billion from oil exports. For several years, the development challenge
for Nigeria became the diversification of the productive base away from
oil. Successive governments took up this challenge in the design and
implementation of several plans and policies. However, the attempts at
achieving a more rapid growth of the industrial sector led to investment
in several projects that turned out to be "white elephants".
During 2003-7 Nigeria is attempting to
implement an economic reform program called the National Economic
Empowerment Development Strategy (NEEDS). The purpose of NEEDS is to
raise the country's standard of living through a variety of reforms,
including macroeconomic stability, deregulation, liberalization,
privatization, transparency, and accountability. A related initiative on
the state level is the State Economic Empowerment Development Strategy
A longer-term economic development
program is the United Nations (UN)-sponsored National Millennium Goals
for Nigeria. Under the program, which covers the years from 2000 to
2015, Nigeria is committed to achieve a wide range of ambitious
objectives involving poverty reduction, education, gender, equality,
health, the environment, and international development cooperation. In
an update released in 2004, the UN found that Nigeria was making
progress toward achieving several goals but was falling short on others.
Overall, the economy is characterized by
low savings-investment equilibrium and low growth trap, and lack of
high growth persistence is a defining feature of the economy such that
in over 40 years, it has never had a growth rate of 7% or more for more
than three consecutive years.
An even more worrisome issue is the
miniscule investment rate. A society that does not invest is a society
that cannot grow. The bulk of investment is undertaken by the public
sector, and the low private sector investment is essentially on account
of the risky and uncertain investment climate, and the atypically high
cost of doing business; Nigeria has a potentially large market (although
the purchasing power in a $300 per capita economy is low). But
investors are less enthusiastic to exploit this opportunity because of
the risks and costs involved. The growth of output of any economy
depends on capital accumulation, and capital accumulation requires
investment and an equivalent amount of saving to match it. Two of the
most important issues in development economics, and for developing
countries, are how to stimulate investment, and how to bring about an
increase in the level of saving to fund increased investment.
For growth to occur, a country must
invest to build up productive capacity. It is this capacity that
determines the level of output of goods and services in the economy. If
investment, which represents the net increase in an economy's capital
stock leads to growth, then there is relationship between capital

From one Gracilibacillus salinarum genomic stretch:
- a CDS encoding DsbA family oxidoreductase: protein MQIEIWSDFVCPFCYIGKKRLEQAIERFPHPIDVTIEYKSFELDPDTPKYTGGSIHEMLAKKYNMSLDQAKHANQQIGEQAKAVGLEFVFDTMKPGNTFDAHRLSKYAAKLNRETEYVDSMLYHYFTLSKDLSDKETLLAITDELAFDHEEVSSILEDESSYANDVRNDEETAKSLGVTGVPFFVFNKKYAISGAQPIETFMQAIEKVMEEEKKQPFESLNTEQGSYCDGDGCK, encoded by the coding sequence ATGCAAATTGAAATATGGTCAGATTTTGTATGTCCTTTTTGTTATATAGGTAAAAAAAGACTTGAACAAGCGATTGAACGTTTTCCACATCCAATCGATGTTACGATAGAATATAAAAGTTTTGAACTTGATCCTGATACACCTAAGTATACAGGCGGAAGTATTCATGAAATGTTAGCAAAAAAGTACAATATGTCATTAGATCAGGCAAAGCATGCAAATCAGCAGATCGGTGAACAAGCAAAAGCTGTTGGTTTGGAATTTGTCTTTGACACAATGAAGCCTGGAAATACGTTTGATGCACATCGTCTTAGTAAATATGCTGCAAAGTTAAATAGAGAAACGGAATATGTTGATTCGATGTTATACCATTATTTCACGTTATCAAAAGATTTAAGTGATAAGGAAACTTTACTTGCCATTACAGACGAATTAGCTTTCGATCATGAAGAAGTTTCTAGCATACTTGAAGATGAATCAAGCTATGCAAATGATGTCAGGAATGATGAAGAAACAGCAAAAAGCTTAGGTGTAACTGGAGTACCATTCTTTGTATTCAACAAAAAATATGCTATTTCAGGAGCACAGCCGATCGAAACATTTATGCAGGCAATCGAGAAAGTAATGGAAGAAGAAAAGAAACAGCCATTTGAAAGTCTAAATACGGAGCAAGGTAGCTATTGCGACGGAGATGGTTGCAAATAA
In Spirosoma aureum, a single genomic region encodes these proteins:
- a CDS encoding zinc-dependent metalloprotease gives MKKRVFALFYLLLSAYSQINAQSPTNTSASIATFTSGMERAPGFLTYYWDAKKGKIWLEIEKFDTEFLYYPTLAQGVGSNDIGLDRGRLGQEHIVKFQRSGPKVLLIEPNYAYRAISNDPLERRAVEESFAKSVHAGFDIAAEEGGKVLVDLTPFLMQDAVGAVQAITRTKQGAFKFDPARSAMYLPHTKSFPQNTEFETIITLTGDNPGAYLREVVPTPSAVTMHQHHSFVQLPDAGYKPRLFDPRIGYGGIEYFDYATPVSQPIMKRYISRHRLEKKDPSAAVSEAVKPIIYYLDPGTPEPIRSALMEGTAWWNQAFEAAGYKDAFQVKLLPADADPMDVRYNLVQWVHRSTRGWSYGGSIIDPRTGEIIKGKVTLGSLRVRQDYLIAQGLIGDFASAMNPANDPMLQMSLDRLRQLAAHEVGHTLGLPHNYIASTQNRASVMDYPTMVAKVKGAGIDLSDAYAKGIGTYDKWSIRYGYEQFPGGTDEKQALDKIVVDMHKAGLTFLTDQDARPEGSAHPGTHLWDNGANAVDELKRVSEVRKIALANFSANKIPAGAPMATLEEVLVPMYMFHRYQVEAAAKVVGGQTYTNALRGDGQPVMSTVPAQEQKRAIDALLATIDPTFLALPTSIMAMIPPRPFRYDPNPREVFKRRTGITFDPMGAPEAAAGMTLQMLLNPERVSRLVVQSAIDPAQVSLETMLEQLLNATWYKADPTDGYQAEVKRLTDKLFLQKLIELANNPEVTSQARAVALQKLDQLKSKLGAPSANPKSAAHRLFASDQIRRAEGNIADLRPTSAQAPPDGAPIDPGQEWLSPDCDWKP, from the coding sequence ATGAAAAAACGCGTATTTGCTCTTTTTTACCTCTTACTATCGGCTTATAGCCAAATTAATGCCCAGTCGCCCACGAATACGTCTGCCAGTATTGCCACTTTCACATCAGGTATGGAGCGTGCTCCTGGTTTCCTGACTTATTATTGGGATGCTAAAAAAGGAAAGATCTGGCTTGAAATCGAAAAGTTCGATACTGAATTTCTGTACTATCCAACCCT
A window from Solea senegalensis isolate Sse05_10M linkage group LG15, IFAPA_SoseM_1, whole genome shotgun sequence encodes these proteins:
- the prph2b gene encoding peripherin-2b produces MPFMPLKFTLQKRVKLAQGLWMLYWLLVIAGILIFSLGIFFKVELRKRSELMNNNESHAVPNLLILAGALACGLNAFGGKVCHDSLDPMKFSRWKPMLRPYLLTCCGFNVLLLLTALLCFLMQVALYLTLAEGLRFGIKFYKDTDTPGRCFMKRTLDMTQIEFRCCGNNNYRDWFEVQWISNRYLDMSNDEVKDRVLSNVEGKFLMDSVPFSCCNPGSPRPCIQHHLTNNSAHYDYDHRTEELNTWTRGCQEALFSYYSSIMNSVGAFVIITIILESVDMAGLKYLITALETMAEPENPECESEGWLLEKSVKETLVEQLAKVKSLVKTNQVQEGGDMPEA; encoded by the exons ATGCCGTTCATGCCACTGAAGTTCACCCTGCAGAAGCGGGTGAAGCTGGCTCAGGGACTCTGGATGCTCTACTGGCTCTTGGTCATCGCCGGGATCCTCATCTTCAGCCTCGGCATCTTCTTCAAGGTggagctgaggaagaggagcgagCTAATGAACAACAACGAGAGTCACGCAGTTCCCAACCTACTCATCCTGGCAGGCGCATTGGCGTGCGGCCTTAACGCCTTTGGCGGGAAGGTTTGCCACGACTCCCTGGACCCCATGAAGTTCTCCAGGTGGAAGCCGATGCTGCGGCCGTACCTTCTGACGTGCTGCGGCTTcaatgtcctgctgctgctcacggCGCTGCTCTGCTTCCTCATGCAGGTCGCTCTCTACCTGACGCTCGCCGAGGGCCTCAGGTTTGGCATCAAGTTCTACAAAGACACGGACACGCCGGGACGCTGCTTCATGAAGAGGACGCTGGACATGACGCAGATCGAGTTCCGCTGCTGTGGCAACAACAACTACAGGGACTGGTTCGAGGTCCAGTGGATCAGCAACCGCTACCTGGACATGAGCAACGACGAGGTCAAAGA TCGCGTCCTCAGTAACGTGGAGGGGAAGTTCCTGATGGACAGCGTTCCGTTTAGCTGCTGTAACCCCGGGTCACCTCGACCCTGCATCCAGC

accumulation and economic growth. When sustained growth has occurred, it
is expected that, over time, with the appropriate policies that allows
for more equitable distribution of the fruits of economic growth among a
progressively larger percentage of the population, economic development
would follow. Thus, the fact that capital is needed for economic growth
is not disputable. Faith in this relationship has long been
1.2 STATEMENT OF THE PROBLEM
The weakness of the Nigerian economy in
the past three decades is not unrelated to its dependence on oil.
Indeed, the country is a textbook example of an economy under the
influence of the Dutch Disease with its deleterious impact on the,
development of other aspects of the real sector. Oil generates about 90%
of foreign exchange earnings and 75% of government revenues. It
contributes about 30% of GDP but employs only about 3% of the labour
For several years therefore, the
development challenge for Nigeria became the diversification of the
productive base away from oil. Successive governments took up this
challenge in the design and implementation of several plans and
policies. However, the attempts at achieving a more rapid growth of the
industrial sector led to investment in several projects that turned out
to be "white elephants". Two factors probably contributed to this
development. First, the capacity to design/execute such projects was
lacking. Secondly, the soft funds heeded to sustain the projects after
they were started dried up following the collapse of oil prices in the
early eighties. But there is an even more significant development
resulting from the attempt to put the economy right. Government
inadvertently became the dominant force in the economy employing about
one million people. The huge resources accruing to government turned it
into a centre for rent seeking and corruption. Though Nigeria's rating
in world corruption table is often contested, the government has
acknowledged that the situation is sufficiently bad to warrant a frontal
The economy is characterized by low
savings-investment equilibrium and low growth trap, "and lack of high
growth persistence is a defining feature of the economy such that in
over 40 years, it has never had a growth rate of 7% or more for more
than three consecutive years. The bulk of investment is undertaken by
the public sector, and the low private sector investment is essentially
on account of the risky and uncertain investment climate, and the
atypically high cost of doing business. Nigeria has a potentially large
market (although the purchasing power in a $300 per capita economy is
low). But investors are less enthusiastic to exploit this opportunity
because of the risks and costs involved. Nigeria needs help to meet the
challenge of initiating an inclusive rapid growth with socio-structural
transformation to strategize, prioritize and to manage its own resources
better. Hence, the purpose of this paper which looks at transforming
the Nigerian economy into a state of development through huge capital
1.3 OBJECTIVES OF THE STUDY
Since independence, Nigeria has